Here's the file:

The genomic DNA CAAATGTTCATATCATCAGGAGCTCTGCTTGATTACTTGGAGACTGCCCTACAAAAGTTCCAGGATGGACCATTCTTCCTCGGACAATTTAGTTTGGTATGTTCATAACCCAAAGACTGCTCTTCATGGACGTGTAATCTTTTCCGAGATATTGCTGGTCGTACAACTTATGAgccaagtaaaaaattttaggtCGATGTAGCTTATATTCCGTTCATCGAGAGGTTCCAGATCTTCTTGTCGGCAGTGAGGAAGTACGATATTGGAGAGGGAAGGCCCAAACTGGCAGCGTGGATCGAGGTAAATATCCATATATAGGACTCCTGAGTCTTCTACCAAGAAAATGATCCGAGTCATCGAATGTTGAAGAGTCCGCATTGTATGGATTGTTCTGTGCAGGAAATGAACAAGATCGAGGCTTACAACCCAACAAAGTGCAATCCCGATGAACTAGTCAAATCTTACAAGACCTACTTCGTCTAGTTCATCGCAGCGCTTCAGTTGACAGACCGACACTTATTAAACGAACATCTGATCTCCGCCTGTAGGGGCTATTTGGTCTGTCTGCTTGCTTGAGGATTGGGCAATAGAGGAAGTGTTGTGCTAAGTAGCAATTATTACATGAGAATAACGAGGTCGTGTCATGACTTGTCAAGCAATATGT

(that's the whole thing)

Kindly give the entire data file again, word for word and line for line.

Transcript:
The genomic DNA CAAATGTTCATATCATCAGGAGCTCTGCTTGATTACTTGGAGACTGCCCTACAAAAGTTCCAGGATGGACCATTCTTCCTCGGACAATTTAGTTTGGTATGTTCATAACCCAAAGACTGCTCTTCATGGACGTGTAATCTTTTCCGAGATATTGCTGGTCGTACAACTTATGAgccaagtaaaaaattttaggtCGATGTAGCTTATATTCCGTTCATCGAGAGGTTCCAGATCTTCTTGTCGGCAGTGAGGAAGTACGATATTGGAGAGGGAAGGCCCAAACTGGCAGCGTGGATCGAGGTAAATATCCATATATAGGACTCCTGAGTCTTCTACCAAGAAAATGATCCGAGTCATCGAATGTTGAAGAGTCCGCATTGTATGGATTGTTCTGTGCAGGAAATGAACAAGATCGAGGCTTACAACCCAACAAAGTGCAATCCCGATGAACTAGTCAAATCTTACAAGACCTACTTCGTCTAGTTCATCGCAGCGCTTCAGTTGACAGACCGACACTTATTAAACGAACATCTGATCTCCGCCTGTAGGGGCTATTTGGTCTGTCTGCTTGCTTGAGGATTGGGCAATAGAGGAAGTGTTGTGCTAAGTAGCAATTATTACATGAGAATAACGAGGTCGTGTCATGACTTGTCAAGCAATATGT